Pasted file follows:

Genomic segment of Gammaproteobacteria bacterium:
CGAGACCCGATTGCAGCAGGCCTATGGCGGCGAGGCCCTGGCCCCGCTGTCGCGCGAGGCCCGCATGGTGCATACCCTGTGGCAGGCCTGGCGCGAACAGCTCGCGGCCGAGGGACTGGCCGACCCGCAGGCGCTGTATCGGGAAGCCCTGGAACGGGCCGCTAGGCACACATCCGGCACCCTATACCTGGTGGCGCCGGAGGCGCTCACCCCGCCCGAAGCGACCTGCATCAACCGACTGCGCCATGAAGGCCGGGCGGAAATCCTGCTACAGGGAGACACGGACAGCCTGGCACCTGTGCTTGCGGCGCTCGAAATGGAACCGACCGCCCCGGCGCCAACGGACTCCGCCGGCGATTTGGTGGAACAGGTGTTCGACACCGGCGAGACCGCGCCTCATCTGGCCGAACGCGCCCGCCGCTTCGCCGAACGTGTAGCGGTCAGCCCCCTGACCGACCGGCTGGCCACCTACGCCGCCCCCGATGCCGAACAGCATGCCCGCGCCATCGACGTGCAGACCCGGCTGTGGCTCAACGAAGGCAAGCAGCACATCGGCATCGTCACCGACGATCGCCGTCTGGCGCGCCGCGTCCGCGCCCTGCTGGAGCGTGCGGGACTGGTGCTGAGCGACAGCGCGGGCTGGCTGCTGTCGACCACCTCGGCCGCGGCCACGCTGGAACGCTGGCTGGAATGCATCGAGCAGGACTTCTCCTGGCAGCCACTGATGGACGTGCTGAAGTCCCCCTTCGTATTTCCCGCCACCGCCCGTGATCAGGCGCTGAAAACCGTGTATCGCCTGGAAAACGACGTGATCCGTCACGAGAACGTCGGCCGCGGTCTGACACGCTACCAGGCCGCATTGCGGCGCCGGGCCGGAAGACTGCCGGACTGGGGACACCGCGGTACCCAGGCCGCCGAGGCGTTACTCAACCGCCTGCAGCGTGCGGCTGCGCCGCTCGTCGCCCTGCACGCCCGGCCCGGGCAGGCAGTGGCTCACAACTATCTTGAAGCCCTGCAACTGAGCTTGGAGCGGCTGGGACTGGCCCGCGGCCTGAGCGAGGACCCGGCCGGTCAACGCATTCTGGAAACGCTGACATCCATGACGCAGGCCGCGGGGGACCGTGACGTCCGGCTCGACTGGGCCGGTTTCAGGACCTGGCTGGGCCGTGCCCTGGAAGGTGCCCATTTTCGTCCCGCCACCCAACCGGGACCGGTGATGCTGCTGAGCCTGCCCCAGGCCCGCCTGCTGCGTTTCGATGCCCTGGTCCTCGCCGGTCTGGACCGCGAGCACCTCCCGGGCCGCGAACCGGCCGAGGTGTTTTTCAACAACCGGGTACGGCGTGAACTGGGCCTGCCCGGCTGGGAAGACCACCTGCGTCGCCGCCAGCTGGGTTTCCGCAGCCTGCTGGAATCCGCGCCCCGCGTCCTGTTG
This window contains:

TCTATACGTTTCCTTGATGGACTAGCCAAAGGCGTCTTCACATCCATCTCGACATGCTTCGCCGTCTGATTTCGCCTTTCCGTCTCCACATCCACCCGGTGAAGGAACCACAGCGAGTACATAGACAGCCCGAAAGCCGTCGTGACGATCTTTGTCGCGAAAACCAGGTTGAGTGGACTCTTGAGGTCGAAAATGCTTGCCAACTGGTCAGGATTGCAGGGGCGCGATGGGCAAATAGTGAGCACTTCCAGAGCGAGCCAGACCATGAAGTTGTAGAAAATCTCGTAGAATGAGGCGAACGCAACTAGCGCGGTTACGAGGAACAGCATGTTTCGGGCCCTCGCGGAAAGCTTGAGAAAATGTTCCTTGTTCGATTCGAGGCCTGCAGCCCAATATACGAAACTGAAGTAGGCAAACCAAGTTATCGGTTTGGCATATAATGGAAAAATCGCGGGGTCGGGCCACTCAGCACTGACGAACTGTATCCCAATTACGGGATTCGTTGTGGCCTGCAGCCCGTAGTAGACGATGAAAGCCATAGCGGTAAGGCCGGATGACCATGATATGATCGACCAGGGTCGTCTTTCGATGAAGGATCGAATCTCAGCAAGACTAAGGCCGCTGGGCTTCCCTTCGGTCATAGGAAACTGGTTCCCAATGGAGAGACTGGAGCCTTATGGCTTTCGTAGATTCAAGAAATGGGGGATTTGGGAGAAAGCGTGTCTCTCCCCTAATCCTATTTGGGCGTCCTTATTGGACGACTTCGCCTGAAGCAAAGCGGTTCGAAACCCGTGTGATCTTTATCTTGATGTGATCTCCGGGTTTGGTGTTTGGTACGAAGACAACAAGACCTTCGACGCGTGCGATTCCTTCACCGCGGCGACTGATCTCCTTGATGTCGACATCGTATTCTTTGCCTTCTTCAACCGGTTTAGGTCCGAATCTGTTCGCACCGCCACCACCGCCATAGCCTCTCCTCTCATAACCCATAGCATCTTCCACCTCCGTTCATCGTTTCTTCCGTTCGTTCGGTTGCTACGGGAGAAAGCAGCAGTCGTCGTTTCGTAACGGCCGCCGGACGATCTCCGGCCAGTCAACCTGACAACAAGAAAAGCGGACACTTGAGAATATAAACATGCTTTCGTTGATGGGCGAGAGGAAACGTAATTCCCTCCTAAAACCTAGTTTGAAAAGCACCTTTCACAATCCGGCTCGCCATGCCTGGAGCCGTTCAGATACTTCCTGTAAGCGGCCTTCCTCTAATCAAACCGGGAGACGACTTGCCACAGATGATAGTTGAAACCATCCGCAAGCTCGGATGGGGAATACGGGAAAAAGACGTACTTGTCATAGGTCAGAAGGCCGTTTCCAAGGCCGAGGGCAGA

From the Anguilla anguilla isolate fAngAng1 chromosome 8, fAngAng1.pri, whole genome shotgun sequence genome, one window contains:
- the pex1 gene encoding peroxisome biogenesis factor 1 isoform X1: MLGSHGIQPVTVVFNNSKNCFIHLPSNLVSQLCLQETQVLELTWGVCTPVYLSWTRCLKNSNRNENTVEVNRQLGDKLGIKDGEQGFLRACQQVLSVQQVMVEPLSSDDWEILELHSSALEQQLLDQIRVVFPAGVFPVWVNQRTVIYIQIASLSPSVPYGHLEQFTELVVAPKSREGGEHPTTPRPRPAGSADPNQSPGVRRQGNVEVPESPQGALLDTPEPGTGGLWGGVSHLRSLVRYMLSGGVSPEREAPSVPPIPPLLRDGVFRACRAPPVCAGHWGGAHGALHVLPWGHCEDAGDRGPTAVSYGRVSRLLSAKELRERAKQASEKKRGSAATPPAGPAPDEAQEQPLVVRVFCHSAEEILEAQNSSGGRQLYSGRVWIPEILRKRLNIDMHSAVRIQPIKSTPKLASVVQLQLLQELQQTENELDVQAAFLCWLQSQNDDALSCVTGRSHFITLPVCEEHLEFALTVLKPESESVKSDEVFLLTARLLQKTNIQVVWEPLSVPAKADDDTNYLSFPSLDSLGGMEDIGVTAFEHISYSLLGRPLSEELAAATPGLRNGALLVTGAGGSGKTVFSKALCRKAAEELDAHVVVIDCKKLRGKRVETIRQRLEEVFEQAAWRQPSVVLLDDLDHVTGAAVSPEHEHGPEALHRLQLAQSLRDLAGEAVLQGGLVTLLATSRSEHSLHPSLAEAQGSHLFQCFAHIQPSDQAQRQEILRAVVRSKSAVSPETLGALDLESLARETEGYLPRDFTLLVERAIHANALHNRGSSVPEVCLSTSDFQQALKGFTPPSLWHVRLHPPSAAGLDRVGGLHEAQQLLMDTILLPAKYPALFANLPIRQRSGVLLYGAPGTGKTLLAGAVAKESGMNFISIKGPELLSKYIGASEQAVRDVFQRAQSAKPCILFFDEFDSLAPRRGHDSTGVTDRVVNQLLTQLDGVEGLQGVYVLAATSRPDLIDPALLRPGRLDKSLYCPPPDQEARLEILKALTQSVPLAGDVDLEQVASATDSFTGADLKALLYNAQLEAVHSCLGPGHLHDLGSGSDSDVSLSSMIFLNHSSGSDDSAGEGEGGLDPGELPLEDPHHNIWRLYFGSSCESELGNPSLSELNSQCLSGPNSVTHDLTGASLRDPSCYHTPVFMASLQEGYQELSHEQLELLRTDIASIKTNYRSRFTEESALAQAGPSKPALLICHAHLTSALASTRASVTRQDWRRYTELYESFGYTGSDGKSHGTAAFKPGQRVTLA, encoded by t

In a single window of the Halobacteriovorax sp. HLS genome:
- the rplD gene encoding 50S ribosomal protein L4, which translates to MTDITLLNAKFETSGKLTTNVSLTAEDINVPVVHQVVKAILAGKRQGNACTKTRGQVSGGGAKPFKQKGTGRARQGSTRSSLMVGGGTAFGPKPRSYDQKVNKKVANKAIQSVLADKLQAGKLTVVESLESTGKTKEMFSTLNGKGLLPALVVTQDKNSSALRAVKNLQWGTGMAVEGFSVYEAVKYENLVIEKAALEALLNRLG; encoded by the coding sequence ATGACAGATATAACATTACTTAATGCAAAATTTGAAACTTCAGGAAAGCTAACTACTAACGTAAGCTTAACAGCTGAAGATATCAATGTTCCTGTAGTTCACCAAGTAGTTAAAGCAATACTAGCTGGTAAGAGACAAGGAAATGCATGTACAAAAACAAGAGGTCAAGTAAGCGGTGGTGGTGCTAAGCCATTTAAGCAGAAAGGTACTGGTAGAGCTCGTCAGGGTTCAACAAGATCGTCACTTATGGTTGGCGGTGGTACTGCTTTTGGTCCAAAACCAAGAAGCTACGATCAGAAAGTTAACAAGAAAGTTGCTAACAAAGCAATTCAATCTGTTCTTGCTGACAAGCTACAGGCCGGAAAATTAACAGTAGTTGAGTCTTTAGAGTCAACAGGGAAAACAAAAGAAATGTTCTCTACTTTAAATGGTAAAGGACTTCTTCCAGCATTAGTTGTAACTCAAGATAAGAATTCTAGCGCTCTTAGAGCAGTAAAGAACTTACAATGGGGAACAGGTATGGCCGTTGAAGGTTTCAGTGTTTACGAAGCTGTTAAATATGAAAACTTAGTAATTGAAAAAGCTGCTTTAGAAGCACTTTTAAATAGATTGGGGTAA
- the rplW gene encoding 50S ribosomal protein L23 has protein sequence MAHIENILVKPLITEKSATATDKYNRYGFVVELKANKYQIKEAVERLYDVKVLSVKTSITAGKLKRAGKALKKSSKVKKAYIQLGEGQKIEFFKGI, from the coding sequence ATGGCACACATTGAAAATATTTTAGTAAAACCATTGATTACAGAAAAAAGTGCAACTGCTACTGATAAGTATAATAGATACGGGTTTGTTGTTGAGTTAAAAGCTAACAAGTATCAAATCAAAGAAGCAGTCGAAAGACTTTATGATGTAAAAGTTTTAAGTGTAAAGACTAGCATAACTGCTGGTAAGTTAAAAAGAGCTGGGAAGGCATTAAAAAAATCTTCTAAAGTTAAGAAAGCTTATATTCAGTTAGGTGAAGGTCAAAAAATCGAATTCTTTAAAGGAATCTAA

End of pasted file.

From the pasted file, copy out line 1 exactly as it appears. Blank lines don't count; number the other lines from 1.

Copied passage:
Genomic segment of Gammaproteobacteria bacterium: